With this sculpture series, I gradually reinvented the notion of the knight-- but not in the service of war, not even male; rather, a female bodyguard and protective spirit that cannot or will not completely disclaim insecurity in the face of danger:

A figure
Naked albeit
Vested in Finery
Defenseless Armored
Vulnerable Invincible.

A Monument
Sewing Template
Gesture of
Life's Tease:
Random Precise.

A Warrior
Still yet
Thrust into Battle
All Strength Fragility.

(K)Night Figure 470 The replay of 9/11 still permeates my psyche, though I could not write my thoughts down until more than three years later. Yet visually and viscerally I began to address it in my art and could unconsciously relive and relieve the moments when I was vulnerable and distraught. With my hands automatically following orders from the petit tyrant of my brain, I refined another layer of my being: a figurative manifestation of myself--fearless and certain. The part of me that felt powerless and unprotected on that sunny day in September was now fully protected by a warrior-woman, on call to lead in any battle.

pictured right:
(K)Night Figure 470
wood, metal, leather, fiber, stone
49" x 19" x 7"

It is the cauldron of opposites, contradictions and internal battles existing in each of us that excites me in my life and in my art. By scrambling expectations (male/female, power/vulnerability, warrior/peacemaker) I attempt in my sculpture to ask questions, agitate, alarm, and arouse a visceral response in myself and in my viewers. With a combination of fused wood, metal, stone and fiber, I arrive at a form that makes me feel safe.

Two months after 9/11, I had significant surgery. One night, rising from sleep, I walked to the bathroom, closed the door behind me, and fainted. It was only for a brief moment. I fell straight down, not atilt: simply, quietly, softly onto one knee. No damage. No panic. But as I fell, I was aware, at my core, of being the Twin Tower, as I had seen it neatly disappear in its vertical descent. I came to consciousness, rose slowly, and walked back to bed and slept.

pictured right:
Slow Curve 352
wood, metal, stone
53" x 18" x 6"

To this day, when my eyes settle on a tall building, I cannot stop my mind from imagining it go poof, melting in a slow downward slump as I gaze, watching it evaporate in air. I have to will myself to stop gravitating back to the moments when the devastating blow was a reality. It is at these times when my sculptural knights provide me the most solace.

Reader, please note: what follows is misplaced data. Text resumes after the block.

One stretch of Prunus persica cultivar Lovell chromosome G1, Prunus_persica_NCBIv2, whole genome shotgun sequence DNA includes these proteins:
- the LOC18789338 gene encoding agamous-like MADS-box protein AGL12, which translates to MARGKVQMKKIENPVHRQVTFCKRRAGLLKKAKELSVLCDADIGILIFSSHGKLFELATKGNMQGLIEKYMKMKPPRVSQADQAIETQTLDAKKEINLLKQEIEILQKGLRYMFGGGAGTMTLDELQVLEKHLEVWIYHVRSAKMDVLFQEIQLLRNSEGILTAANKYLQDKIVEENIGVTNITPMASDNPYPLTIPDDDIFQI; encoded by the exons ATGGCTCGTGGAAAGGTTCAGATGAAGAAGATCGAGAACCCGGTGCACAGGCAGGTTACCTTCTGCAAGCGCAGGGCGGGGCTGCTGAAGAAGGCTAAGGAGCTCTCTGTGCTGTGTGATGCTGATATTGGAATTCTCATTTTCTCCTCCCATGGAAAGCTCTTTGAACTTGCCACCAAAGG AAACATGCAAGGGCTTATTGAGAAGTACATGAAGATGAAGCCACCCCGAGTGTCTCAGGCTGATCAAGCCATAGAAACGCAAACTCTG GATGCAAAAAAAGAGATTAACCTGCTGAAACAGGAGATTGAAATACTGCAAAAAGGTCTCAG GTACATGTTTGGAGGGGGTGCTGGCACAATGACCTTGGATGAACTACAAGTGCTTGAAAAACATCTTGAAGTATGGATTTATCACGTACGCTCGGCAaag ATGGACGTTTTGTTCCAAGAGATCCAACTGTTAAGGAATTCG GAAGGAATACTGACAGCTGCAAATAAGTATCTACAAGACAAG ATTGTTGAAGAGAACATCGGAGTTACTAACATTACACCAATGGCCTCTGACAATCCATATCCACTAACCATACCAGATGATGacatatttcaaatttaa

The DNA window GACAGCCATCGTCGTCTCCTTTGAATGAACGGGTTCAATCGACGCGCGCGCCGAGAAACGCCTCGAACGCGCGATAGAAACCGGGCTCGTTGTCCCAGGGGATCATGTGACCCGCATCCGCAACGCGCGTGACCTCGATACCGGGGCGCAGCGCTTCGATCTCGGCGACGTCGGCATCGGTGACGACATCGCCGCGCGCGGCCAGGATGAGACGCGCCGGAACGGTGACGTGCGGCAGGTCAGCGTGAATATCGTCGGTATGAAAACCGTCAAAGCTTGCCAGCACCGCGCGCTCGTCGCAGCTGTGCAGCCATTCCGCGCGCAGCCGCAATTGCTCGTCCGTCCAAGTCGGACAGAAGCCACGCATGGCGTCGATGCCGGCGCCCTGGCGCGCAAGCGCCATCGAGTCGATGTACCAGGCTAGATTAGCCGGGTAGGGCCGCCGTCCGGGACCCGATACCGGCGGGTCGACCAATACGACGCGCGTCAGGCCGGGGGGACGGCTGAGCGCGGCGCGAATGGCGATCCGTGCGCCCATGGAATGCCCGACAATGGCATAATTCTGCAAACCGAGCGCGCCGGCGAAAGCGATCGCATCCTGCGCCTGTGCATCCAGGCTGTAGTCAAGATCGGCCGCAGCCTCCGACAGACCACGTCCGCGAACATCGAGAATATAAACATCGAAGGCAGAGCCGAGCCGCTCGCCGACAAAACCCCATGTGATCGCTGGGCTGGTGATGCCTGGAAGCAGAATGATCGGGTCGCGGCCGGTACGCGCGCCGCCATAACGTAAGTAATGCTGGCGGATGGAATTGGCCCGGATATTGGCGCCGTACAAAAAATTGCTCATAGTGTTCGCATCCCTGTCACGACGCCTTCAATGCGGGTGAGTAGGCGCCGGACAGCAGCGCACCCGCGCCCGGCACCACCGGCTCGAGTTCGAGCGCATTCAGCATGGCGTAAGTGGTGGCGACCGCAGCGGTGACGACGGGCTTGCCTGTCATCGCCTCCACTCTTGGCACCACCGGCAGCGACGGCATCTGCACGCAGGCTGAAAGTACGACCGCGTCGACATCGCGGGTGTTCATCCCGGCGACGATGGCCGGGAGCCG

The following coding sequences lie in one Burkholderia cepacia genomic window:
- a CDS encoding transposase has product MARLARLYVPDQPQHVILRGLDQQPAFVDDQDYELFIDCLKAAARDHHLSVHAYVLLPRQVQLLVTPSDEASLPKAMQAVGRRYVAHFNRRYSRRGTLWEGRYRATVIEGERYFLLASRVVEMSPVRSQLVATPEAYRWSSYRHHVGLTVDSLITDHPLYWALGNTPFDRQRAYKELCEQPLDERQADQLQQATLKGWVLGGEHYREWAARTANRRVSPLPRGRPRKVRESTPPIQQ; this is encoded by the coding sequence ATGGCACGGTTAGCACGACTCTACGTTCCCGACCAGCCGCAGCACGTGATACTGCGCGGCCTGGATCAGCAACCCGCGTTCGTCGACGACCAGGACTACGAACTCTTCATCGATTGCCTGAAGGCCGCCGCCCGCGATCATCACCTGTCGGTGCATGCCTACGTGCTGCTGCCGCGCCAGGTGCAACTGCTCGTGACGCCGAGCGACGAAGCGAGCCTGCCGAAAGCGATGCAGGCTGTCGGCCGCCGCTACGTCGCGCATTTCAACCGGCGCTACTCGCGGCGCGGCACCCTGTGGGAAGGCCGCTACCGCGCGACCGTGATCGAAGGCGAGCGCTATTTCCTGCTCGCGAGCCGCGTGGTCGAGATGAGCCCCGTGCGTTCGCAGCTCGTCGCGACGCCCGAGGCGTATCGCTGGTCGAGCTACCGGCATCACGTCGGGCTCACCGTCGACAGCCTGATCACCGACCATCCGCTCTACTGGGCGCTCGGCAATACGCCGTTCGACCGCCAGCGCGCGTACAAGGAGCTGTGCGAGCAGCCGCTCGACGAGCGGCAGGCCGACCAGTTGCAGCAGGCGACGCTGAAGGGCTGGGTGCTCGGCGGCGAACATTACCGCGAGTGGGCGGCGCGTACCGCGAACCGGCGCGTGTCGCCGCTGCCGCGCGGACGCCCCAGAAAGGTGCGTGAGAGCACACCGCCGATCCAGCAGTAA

pictured left:

Knight 521
20 3/4" x 4 1/2" x 1 3/4"

Visit Linda Stein's Website!


TEL: 212-964-6007
FAX: 212-964-9170

Joyce Aiken

Contact Joyce:

Joyce Aiken's teaching career took a new slant in the 1970s. "Judy Chicago* came to Fresno State College in 1970 to teach sculpture, and then taught women students here in the first feminist art class in the United States," she relates. "Judy Chicago influenced me . . . she gave permission for women to use their own life experiences and materials--those traditionally used by women but not by men--in mainstream art. Judy Chicago brought out that women hadn't been given a voice."

In 1973, Aiken took over teaching feminist art at CSUF. By 1978 she took a sabbatical to study other feminist art programs in the United States. "Women students now have every advantage, especially freedom of choices. Women get a lot more exhibitions now than they did before. I don't know whether we've come as far as I'd like to see, though. Women who get major exhibitions are those who are long established."

Aiken is a founding member of Gallery 25, a collective of 25 women artists, each of whom has an opportunity to exhibit at 1525 Fulton St. in downtown Fresno.

She continues her efforts to serve the art community by serving on advisory boards and speaking at symposiums. She has served on the review panels for the National Endowment for the Arts, the California Arts Council, and other groups and continues to be active in the Women's Caucus for Art.

Other honors Aiken has received include Distinguished Professor at CSUF and the Artist Award for Excellence in the Arts from the Fresno Arts Council.

Joyce Aiken, Coffin, 1972, painted wood, 30" x 72"

Aiken is devoted to her family. She has two grown sons, one grandson, a twin sister and an older sister. Her own work in art expression continues, as she engages in experimenting with different media. "I like not needing to follow the rules," she says. "The women's feminist movement changed me."

*Judy Chicago is a noted artist and proponent of feminist art.

There's more about CSUF -- click below



Etching 18" x 24" February 2001
Presidents' Day

I have always thought of Celtic art, with its intricate design, symmetry and interwoven knot work, as a kind of aesthetic perfection of order and harmony. In the print, the disintegration of the forms and designs express my fear and alarm about contemporary crises in the world. During the months that surrounded the presidential election of 2000, the lines from Yeats were continually running through my mind.

THERE ARE 25 copies of "President's Day" remaining!

Unframed, it's a steal for $400!

For Further Info, visit Judith's Website At:


Turning and turning in the widening gyre
The falcon cannot hear the falconer;
Things fall apart; the centre cannot hold;
Mere anarchy is loosed upon the world,
The blood-dimmed tide is loosed, and everywhere
The ceremony of innocence is drowned;
The best lack all conviction, while the worst
Are full of passionate intensity

from The Second Coming (1921)
William Butler Yeats